“When we spoke to colleagues who had flown with Betty, they told us that on late night cross-country flights many flight attendants relax after serving dinner,” Harry says. “But Betty always strolled the cabin, especially mindful of older passengers, and always checked to see if there was anything they needed, an extra blanket, a glass of water, a cup of tea.”
Even on her last day, Betty Ong took time to look after an elderly person. In an e-mail to Ong’s family, Joyce Toto wrote: “I never knew Betty. However, my dad did. He works for American Airlines in Boston as a gate guard; a gate which Betty passed to go to work every day. On that awful day, Betty had kissed my 78-year-old dad on the cheek, said goodbye and asked him to wish her luck. I can’t tell you the joy she brought to this man’s life every day with her smile. You see, my mum had just passed away, and Betty cheered him up daily.”
Ten days after the September 11 attacks, 200 mourners gathered in a San Francisco park to honor Ong. Mayor Willie Brown proclaimed Sept. 21 “Betty Ong Day,” saying, “When 180,000 San Franciscans say their prayers, they can say the angel, Betty Ong, by name.”
Ong’s family always felt she was their hero. But it wasn’t till months after the attacks that they also found she was the nation’s hero. It was when they heard the tape of Ong’s urgent message played before the U.S. Government’s 9/11 Commission in New York City. Hearing her calm poised voice relating vital information about the hijacking, Commission chairman Thomas Kean declared: “Betty Ong is a true American hero.”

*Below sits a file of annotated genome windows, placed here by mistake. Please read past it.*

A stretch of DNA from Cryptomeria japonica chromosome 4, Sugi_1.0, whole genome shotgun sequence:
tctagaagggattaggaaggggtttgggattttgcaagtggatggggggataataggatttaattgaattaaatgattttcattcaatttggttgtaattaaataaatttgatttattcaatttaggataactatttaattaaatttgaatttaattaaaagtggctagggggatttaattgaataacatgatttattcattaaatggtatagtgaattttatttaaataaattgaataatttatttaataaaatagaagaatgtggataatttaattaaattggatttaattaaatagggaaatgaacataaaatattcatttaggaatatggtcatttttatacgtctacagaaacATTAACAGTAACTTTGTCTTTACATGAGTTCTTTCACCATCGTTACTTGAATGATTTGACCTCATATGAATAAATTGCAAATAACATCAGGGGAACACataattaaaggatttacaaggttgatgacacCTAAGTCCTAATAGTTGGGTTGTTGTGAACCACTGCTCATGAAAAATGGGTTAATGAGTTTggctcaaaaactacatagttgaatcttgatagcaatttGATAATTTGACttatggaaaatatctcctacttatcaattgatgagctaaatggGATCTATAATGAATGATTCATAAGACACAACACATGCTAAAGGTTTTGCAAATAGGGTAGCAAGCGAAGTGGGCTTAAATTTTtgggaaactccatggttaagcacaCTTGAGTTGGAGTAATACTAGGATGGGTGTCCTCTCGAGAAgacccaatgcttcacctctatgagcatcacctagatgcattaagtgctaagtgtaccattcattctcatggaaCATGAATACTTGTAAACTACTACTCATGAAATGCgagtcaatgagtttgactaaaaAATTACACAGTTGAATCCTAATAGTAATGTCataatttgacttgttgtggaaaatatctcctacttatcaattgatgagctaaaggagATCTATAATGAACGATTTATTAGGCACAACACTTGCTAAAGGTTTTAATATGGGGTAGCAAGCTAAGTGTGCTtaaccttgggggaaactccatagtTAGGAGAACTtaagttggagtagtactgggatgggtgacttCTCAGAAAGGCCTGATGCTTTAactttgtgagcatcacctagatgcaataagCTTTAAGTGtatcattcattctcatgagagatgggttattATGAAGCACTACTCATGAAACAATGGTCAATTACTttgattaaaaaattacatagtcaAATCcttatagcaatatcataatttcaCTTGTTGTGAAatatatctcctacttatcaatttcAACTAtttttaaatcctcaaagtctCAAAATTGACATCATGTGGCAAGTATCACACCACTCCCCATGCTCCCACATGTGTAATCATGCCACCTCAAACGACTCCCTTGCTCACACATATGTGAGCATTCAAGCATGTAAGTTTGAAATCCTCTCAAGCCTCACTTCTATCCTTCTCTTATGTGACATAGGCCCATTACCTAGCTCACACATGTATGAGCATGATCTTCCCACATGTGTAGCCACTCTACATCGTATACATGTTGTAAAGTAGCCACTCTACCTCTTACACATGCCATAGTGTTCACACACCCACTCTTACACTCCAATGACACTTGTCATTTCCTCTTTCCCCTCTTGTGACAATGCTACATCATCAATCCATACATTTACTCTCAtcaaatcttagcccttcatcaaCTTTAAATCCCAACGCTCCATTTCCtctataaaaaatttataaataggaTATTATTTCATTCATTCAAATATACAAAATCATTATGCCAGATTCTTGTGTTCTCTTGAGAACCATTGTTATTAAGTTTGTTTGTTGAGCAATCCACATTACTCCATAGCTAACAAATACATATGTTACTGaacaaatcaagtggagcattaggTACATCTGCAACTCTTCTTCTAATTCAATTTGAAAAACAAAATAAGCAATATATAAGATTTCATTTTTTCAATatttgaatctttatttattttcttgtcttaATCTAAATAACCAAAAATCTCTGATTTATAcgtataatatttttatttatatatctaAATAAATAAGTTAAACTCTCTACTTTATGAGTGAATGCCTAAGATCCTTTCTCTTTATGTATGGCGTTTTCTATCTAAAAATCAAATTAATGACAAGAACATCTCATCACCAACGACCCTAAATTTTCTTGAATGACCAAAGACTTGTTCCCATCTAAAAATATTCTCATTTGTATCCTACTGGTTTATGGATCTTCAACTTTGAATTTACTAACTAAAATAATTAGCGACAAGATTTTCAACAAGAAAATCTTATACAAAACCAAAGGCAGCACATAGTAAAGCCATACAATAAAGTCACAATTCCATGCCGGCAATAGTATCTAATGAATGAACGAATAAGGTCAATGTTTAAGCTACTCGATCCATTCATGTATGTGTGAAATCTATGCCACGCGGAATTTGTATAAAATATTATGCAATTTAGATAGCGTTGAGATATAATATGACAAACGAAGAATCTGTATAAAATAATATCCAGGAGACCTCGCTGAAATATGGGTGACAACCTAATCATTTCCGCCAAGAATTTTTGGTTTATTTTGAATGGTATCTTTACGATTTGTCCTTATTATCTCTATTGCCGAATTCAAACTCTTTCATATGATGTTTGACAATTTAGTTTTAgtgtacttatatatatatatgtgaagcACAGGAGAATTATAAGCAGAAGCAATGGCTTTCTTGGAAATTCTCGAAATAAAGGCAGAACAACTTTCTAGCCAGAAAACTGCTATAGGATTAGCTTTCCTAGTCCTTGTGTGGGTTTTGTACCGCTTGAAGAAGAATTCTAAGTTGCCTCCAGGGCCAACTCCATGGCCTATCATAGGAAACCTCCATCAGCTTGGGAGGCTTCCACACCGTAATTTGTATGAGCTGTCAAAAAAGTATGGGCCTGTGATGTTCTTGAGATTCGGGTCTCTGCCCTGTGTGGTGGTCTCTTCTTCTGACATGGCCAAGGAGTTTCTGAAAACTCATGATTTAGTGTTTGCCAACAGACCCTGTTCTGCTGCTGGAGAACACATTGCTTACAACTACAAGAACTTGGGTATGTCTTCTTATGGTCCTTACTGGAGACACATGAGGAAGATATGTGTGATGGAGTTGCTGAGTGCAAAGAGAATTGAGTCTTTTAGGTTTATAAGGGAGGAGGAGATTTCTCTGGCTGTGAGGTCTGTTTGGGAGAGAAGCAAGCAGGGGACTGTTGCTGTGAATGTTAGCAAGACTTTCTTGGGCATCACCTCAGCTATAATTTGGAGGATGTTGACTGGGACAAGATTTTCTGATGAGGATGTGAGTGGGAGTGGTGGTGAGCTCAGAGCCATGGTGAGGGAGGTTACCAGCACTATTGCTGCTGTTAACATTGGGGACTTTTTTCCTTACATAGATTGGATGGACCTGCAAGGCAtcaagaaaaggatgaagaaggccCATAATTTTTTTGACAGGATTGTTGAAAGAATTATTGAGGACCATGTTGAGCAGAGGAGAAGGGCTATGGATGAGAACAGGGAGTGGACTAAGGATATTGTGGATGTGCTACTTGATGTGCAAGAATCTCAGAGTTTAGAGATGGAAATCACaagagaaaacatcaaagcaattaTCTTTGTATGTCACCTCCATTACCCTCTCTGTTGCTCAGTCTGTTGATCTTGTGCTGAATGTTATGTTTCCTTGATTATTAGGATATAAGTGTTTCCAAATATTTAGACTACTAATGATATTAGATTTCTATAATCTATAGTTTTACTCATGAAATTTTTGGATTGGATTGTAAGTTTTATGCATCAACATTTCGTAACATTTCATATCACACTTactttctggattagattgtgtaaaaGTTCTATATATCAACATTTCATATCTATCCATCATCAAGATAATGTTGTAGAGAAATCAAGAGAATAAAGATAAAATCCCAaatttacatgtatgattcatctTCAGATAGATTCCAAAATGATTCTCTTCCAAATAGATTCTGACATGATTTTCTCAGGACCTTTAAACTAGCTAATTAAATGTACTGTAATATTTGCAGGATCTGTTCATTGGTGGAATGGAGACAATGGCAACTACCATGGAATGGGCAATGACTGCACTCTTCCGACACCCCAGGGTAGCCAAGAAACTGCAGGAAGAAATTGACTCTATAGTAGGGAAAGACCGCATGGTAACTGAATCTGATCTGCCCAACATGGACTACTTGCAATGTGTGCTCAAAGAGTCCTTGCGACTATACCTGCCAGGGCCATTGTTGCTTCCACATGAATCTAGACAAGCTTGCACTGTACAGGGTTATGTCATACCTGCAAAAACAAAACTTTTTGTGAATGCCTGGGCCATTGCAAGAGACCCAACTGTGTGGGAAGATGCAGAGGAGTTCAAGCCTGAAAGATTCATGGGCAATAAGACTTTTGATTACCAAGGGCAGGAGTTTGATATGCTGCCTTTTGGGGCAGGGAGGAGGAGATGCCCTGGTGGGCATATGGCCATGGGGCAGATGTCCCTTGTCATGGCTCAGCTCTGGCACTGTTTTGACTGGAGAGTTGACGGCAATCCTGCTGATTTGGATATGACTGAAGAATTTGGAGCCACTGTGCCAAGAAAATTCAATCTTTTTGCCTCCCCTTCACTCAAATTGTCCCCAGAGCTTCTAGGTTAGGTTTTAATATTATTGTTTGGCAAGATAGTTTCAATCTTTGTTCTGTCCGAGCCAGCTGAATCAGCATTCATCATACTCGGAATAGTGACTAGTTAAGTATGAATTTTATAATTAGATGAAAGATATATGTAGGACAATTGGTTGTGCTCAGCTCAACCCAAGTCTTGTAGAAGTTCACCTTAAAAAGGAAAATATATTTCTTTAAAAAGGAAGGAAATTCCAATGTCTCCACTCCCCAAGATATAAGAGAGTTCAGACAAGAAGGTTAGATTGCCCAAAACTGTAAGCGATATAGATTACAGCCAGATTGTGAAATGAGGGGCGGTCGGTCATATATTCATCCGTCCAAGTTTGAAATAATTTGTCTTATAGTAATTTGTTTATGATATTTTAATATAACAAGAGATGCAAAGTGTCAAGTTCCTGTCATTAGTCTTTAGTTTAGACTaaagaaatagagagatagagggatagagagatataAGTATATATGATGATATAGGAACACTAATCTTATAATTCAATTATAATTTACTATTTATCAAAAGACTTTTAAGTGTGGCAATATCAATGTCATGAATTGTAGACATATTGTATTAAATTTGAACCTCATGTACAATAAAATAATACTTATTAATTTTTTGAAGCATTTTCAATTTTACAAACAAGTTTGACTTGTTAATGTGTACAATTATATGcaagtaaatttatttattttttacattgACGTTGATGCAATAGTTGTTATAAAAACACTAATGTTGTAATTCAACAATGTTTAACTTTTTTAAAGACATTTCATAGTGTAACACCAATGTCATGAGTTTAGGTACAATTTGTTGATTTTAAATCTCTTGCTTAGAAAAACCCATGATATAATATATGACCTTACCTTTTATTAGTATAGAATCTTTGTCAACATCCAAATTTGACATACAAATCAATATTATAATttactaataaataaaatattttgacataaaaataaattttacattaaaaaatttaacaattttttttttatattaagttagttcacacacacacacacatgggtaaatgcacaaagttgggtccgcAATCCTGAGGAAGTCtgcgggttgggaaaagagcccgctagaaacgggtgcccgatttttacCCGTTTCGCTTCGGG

Making a formal statement before the 9/11 Commission, American Airlines staffer Gonzales said: “With the assistance of her fellow crew members, Betty was able to provide us with vital information that would later prove crucial to the investigation. Betty’s selfless acts of courage and determination may have saved the lives of many others. She provided important information which ultimately led to the closing of our nation’s airspace for the first time in its history.”
Discussing Ong’s courageous performance, Ms Gonzales said she showed absolutely no fear at all during the 23-minute conversation.
For Ong’s parents, the immense pain never abated. Harry often found his elderly father quietly weeping. At the thought of that, his voice, too, cracks. “It’s not easy.”
The pain will always be there, but the Ong Family can be genuinely proud that their beloved daughter, and sister, was that rare person who embodied both exceptional courage and uncommon kindness. She literally made the world a better place simply by being in it.
comments powered by Disqus
- Steve Bannon Vows ‘War’ on His Own Party. It Didn’t Work So Well for F.D.R.
- Tom Hanks: 'If you're concerned about what's going on today, read history'
- 9.7-million-year-old teeth discovery in Germany could re-write human history
- Charleston's International African American Museum's big plans
- What’s inside the secret JFK assassination files?
- Presidential historian Michael Beschloss explains the significance of yesterday’s Bush-Obama attack on Trump
- Russian minister keeps doctorate despite plagiarism claims
- Thomas Childers says we’ve got the Nazis wrong in 5 different ways
- National security expert Tom Nichols: “Hey, I’m unstable” is a bad look for the president
- Fake news? It’s nothing new, says Trinity College Dublin historian